Fast-food restaurants can take measures to help prevent incidents like the shootings at Brown's Chicken & Pasta in Palatine, according to security experts.
Whether through high-tech security systems or increased personnel, the cost of protecting fast-food restaurants from dangerous intruders can run as low as $800 a year or as high as $11,000.
Police and Brown's employees said the restaurant's back door frequently was left unlocked and the store's safe sat in view of customers near the back door.
Frank Portillo, an executive with Brown's, said he did not know whether employees at the Palatine store left the back door unlocked. He did say that the Palatine store, like other company restaurants, was equipped with an alarm system but did not have video cameras or a security guard.
Most other fast-food stores have similar security measures and rely on common sense safety procedures like keeping doors locked, always working in groups and refusing entrance to strangers.
"The sad thing about that incident in Palatine is it sounds like there are some things that could have been done to prevent this from happening," said Marianne Gajewski of the National Restaurant Association Educational Foundation. "Like keeping the doors locked, or not letting off-duty employees in at closing time.
"Fast-food restaurants are such a target, the employees are so vulnerable. Very often, the employees are teenagers and robbers see them as vulnerable targets."
Portillo said there is a need for some security at stores and restaurants, but they also have to remain accessible to the public.
"You can't put a fence around the retail business," he said.
Representatives of other major fast-food operators also said they don't see a need for more intense safety measures, because their training programs are so focused on safety procedures.
"Anything like (video cameras) would be a gross overreaction to the problem of safety," said Mark L. Stine, vice president of corporate communications for Arby's Inc. in Miami Beach.
"We have a complete training program which everyone is required to attend," Stine said. "And it's very important for managers and owners to be cognizant of the safety procedures.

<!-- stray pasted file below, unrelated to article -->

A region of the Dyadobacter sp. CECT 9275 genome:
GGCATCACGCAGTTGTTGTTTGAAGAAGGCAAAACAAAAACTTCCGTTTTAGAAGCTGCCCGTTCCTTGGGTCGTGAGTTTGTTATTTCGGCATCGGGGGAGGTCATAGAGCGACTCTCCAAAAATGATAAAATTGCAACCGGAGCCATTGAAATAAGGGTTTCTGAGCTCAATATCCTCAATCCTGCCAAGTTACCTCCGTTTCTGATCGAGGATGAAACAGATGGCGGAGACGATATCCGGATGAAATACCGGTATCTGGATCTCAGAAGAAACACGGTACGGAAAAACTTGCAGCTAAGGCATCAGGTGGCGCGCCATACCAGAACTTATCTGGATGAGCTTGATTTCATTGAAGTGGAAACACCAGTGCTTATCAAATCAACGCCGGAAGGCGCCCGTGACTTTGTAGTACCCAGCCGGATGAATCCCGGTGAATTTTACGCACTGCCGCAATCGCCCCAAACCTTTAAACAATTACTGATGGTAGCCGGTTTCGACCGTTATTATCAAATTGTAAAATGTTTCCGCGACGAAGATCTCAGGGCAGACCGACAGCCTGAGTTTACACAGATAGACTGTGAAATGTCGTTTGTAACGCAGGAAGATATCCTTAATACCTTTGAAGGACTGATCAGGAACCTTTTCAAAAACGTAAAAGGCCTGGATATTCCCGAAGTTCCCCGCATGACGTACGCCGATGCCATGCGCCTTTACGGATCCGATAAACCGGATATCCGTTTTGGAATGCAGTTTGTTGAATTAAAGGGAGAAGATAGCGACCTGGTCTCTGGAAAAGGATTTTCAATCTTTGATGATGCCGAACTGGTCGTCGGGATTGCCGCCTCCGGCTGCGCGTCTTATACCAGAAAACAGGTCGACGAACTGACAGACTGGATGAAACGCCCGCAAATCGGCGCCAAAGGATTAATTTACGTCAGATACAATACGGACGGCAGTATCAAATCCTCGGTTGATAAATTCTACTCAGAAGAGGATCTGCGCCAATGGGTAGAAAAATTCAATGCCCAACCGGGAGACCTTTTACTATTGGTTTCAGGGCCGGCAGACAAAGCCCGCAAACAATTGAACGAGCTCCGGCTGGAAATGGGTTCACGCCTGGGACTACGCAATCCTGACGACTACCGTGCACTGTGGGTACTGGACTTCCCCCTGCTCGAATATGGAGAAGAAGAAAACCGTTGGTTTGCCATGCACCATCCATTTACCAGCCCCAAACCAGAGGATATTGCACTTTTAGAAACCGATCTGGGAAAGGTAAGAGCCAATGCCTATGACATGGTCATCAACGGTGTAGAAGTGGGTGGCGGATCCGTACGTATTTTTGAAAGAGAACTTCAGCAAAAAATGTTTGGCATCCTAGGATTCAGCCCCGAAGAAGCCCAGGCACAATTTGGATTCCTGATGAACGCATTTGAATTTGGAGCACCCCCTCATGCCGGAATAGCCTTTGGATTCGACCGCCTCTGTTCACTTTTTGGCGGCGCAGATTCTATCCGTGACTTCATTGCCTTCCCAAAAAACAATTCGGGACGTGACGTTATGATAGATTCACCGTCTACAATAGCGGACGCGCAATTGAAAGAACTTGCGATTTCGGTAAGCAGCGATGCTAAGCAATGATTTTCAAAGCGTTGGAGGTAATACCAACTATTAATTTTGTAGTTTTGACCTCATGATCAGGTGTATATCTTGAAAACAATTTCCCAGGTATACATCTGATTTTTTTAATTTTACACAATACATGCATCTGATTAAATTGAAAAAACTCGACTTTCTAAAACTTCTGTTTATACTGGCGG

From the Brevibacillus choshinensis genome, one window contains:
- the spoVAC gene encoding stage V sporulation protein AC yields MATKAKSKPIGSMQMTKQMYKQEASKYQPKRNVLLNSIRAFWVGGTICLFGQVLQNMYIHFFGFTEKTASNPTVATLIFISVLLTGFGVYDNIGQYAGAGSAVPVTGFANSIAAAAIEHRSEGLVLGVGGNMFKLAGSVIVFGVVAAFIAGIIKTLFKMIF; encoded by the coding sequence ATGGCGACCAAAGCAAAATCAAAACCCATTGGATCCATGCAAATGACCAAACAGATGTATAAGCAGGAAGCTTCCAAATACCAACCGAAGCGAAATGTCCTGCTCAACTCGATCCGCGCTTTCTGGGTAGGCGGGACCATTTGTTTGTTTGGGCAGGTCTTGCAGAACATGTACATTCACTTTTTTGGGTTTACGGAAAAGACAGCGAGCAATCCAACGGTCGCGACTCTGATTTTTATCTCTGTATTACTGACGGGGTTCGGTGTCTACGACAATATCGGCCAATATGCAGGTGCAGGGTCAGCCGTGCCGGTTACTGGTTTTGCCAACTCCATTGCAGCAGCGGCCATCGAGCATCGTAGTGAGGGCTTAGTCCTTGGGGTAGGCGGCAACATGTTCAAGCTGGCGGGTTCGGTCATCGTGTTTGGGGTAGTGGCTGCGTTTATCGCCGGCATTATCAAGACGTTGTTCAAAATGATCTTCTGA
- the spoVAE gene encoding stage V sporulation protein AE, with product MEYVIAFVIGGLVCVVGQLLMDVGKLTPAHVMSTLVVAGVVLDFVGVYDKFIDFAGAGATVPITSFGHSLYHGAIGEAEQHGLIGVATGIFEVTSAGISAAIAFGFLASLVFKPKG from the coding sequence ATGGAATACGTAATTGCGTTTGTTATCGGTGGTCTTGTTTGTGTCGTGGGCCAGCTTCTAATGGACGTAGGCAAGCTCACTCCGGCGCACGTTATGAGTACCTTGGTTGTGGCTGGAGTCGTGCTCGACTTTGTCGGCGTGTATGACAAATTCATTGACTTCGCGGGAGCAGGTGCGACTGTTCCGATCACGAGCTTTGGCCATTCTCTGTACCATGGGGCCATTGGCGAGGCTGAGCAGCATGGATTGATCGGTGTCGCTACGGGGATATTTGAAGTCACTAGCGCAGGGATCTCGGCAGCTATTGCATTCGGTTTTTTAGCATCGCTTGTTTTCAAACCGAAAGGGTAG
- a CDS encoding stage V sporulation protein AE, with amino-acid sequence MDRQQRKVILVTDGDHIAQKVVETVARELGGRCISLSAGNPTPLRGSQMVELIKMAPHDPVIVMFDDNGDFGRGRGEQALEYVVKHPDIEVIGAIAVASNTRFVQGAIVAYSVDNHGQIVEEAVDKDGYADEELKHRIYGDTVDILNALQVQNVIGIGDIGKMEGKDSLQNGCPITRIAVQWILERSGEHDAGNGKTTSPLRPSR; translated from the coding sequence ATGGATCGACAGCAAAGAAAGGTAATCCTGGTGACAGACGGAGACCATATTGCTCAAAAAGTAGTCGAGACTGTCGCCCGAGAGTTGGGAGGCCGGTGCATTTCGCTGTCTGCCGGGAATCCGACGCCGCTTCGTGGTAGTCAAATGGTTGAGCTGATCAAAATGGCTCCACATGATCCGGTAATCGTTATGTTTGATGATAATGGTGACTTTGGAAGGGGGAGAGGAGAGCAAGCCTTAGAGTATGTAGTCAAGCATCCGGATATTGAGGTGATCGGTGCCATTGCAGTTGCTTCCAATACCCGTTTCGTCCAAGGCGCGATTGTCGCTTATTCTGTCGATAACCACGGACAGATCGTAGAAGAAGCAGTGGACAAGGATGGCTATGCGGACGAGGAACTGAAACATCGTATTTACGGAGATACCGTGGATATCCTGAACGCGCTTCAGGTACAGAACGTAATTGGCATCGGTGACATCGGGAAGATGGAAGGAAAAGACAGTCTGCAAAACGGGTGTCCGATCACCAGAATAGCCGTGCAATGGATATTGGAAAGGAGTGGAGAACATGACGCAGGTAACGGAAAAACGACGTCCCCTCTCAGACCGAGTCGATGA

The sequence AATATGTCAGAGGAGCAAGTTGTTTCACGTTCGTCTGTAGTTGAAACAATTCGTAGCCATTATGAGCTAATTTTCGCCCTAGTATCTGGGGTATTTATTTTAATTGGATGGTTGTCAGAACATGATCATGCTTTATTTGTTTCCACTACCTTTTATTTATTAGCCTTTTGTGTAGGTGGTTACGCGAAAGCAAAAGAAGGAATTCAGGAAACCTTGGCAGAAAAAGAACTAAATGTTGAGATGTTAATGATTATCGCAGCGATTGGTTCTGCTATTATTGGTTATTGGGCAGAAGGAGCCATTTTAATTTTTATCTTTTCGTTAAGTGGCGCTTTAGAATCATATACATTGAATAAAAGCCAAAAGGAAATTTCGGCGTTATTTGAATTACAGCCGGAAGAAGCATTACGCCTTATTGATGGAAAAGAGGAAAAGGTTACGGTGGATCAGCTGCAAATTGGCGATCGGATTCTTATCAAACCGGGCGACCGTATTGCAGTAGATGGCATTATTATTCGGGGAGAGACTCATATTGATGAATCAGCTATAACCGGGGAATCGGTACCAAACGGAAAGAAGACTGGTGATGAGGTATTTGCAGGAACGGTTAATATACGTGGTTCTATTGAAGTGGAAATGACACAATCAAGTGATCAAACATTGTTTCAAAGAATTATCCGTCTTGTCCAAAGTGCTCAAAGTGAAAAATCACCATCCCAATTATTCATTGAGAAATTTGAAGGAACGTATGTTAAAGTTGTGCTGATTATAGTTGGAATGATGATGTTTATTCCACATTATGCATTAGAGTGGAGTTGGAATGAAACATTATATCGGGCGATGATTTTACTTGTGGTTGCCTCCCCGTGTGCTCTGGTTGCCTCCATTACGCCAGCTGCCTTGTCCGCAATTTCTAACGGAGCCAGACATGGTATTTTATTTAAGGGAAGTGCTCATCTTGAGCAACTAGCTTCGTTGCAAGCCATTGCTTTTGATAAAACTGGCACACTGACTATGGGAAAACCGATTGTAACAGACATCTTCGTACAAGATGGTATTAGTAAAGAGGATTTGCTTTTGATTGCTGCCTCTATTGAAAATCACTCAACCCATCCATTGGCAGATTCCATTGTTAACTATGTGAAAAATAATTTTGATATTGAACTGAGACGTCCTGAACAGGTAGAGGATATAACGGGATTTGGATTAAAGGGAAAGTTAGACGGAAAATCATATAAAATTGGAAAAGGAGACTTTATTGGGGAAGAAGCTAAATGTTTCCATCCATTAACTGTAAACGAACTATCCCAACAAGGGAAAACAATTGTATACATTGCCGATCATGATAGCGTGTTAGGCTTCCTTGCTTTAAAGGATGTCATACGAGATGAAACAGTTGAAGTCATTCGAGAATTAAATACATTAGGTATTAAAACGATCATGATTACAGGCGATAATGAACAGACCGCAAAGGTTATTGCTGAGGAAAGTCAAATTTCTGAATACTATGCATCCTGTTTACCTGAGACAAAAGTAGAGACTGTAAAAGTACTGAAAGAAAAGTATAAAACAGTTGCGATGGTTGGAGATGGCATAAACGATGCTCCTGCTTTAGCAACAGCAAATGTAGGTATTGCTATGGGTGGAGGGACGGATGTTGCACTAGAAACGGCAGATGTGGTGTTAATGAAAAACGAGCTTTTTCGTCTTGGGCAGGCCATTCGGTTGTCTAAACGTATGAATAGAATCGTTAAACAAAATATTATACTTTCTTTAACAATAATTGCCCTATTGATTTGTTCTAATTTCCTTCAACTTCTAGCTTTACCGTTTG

"This says a lot more about social issues than it does about the safety of working in fast-food restaurants. It really has nothing to do with, `If you follow `X' procedures, you will avoid it.' "
Spokesmen for Southland Corp., which oversees the nation's 7-Eleven convenience food stores, said that its stores generally rely less on security systems and more on deterrents like lighting, brightness and placing employees in work stations that are easily visible from outside the store.
By contrast, most Domino's pizza stores are outfitted with door buzzers that bar anyone from entering the store without first gaining permission from on-duty employees, said Tom Minick, vice president of safety and security for the Ann Arbor, Mich.-based Domino's Pizza Inc.
"Any business is vulnerable to this kind of attack, really" Minick said. "We just try to keep in mind what's reasonable, and we regularly have an update on our safety procedures, what we call `hardening the target.' "
Domino's stores in high-crime areas have bullet-proof windows, and most stores no longer have back doors, Minick said. Some also are outfitted with video cameras, and Minick said owners are encouraged to advertise they have little money in the store.
Robert Murray, manager of an Arlington Heights Burger King, said that in addition to self-locking doors, he also has installed deadbolts on his store's back doors. And since the Friday night shootings, employees have been ordered not to take garbage out at the end of the workday.
But Arcaro recommended much more elaborate security measures that would allow employees to call for help after intruders have entered the store, and even while robberies are taking place.
"Why not have an automatic alarm?" he said. "If no one had locked up and turned the alarm on by 11 p.m., an alarm company downtown would have tried calling, and if there was no answer, it would have called the police."
Gilbert McCoy, president of MSI Security Inc. in Chicago, recommended that stores install "panic buttons," which when pressed would set off an alarm or alert police and alarm companies, or a closed-circuit television system, possibly hooked up to a time-lapse VCR machine, that would allow a manager to view the restaurant lobby from a closed office.
Any of the above measures would cost, at most, $3,000, Arcaro said.
"That wouldn't be one day's profit for some of these stores," Arcaro said. "But look at the liability if you don't put one in."
McCoy said many Chicago fast-food owners already have started to install high-tech security measures, or at least hire security guards. The problem with suburban fast food restaurants is that most owners and managers feel too safe-a myth the Palatine killings will soon override, McCoy said.
"I'd venture to say that this particular community will have security systems in place after this is all over," he said. "Now, everybody realizes this can happen anywhere."